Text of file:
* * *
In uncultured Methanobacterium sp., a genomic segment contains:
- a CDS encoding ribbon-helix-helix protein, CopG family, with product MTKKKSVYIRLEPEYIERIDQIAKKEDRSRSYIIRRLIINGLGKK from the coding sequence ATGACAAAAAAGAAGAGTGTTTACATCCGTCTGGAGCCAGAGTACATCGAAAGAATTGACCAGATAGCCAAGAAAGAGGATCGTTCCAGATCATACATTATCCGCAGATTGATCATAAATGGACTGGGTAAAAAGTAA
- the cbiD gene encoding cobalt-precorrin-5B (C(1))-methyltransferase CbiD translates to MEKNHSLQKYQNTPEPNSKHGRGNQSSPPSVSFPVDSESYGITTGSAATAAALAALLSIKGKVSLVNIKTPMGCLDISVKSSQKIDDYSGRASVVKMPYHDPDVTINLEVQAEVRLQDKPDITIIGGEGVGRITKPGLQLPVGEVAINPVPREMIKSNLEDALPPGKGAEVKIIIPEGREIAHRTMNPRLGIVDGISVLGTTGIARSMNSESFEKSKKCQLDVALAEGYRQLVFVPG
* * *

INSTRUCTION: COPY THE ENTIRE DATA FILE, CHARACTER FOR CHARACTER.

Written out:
In uncultured Methanobacterium sp., a genomic segment contains:
- a CDS encoding ribbon-helix-helix protein, CopG family, with product MTKKKSVYIRLEPEYIERIDQIAKKEDRSRSYIIRRLIINGLGKK from the coding sequence ATGACAAAAAAGAAGAGTGTTTACATCCGTCTGGAGCCAGAGTACATCGAAAGAATTGACCAGATAGCCAAGAAAGAGGATCGTTCCAGATCATACATTATCCGCAGATTGATCATAAATGGACTGGGTAAAAAGTAA
- the cbiD gene encoding cobalt-precorrin-5B (C(1))-methyltransferase CbiD translates to MEKNHSLQKYQNTPEPNSKHGRGNQSSPPSVSFPVDSESYGITTGSAATAAALAALLSIKGKVSLVNIKTPMGCLDISVKSSQKIDDYSGRASVVKMPYHDPDVTINLEVQAEVRLQDKPDITIIGGEGVGRITKPGLQLPVGEVAINPVPREMIKSNLEDALPPGKGAEVKIIIPEGREIAHRTMNPRLGIVDGISVLGTTGIARSMNSESFEKSKKCQLDVALAEGYRQLVFVPG